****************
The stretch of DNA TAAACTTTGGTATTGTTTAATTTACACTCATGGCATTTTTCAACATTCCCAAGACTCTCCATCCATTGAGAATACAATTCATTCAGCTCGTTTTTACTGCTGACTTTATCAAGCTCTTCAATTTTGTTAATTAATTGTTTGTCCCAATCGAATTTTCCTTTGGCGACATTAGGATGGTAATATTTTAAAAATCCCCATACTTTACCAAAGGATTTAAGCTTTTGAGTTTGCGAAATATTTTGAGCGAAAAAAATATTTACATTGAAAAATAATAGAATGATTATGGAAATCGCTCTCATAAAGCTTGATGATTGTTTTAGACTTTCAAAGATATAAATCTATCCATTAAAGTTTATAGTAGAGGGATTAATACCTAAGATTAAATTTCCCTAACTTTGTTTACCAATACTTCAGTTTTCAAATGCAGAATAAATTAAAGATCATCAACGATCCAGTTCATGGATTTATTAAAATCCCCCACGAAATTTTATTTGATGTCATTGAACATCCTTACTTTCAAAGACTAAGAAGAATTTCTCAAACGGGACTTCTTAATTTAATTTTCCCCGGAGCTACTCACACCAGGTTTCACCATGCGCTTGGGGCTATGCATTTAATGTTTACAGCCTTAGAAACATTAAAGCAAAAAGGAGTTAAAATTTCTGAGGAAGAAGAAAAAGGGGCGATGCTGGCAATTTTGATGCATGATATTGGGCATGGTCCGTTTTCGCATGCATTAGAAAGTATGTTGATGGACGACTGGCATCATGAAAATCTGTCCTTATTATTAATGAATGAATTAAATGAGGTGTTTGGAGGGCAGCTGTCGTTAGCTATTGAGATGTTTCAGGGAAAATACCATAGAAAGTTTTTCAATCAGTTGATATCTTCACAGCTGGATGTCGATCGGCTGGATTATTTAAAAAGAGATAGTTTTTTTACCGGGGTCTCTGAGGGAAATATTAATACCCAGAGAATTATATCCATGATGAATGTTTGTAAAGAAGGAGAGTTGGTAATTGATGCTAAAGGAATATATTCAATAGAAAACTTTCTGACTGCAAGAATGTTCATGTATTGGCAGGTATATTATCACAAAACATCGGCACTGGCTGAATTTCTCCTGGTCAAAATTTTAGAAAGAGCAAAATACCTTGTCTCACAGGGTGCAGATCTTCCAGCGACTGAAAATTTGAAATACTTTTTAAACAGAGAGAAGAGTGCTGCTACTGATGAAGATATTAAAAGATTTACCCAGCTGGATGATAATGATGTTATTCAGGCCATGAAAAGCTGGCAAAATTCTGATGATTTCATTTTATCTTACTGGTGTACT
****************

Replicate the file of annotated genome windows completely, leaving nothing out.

The stretch of DNA TAAACTTTGGTATTGTTTAATTTACACTCATGGCATTTTTCAACATTCCCAAGACTCTCCATCCATTGAGAATACAATTCATTCAGCTCGTTTTTACTGCTGACTTTATCAAGCTCTTCAATTTTGTTAATTAATTGTTTGTCCCAATCGAATTTTCCTTTGGCGACATTAGGATGGTAATATTTTAAAAATCCCCATACTTTACCAAAGGATTTAAGCTTTTGAGTTTGCGAAATATTTTGAGCGAAAAAAATATTTACATTGAAAAATAATAGAATGATTATGGAAATCGCTCTCATAAAGCTTGATGATTGTTTTAGACTTTCAAAGATATAAATCTATCCATTAAAGTTTATAGTAGAGGGATTAATACCTAAGATTAAATTTCCCTAACTTTGTTTACCAATACTTCAGTTTTCAAATGCAGAATAAATTAAAGATCATCAACGATCCAGTTCATGGATTTATTAAAATCCCCCACGAAATTTTATTTGATGTCATTGAACATCCTTACTTTCAAAGACTAAGAAGAATTTCTCAAACGGGACTTCTTAATTTAATTTTCCCCGGAGCTACTCACACCAGGTTTCACCATGCGCTTGGGGCTATGCATTTAATGTTTACAGCCTTAGAAACATTAAAGCAAAAAGGAGTTAAAATTTCTGAGGAAGAAGAAAAAGGGGCGATGCTGGCAATTTTGATGCATGATATTGGGCATGGTCCGTTTTCGCATGCATTAGAAAGTATGTTGATGGACGACTGGCATCATGAAAATCTGTCCTTATTATTAATGAATGAATTAAATGAGGTGTTTGGAGGGCAGCTGTCGTTAGCTATTGAGATGTTTCAGGGAAAATACCATAGAAAGTTTTTCAATCAGTTGATATCTTCACAGCTGGATGTCGATCGGCTGGATTATTTAAAAAGAGATAGTTTTTTTACCGGGGTCTCTGAGGGAAATATTAATACCCAGAGAATTATATCCATGATGAATGTTTGTAAAGAAGGAGAGTTGGTAATTGATGCTAAAGGAATATATTCAATAGAAAACTTTCTGACTGCAAGAATGTTCATGTATTGGCAGGTATATTATCACAAAACATCGGCACTGGCTGAATTTCTCCTGGTCAAAATTTTAGAAAGAGCAAAATACCTTGTCTCACAGGGTGCAGATCTTCCAGCGACTGAAAATTTGAAATACTTTTTAAACAGAGAGAAGAGTGCTGCTACTGATGAAGATATTAAAAGATTTACCCAGCTGGATGATAATGATGTTATTCAGGCCATGAAAAGCTGGCAAAATTCTGATGATTTCATTTTATCTTACTGGTGTACT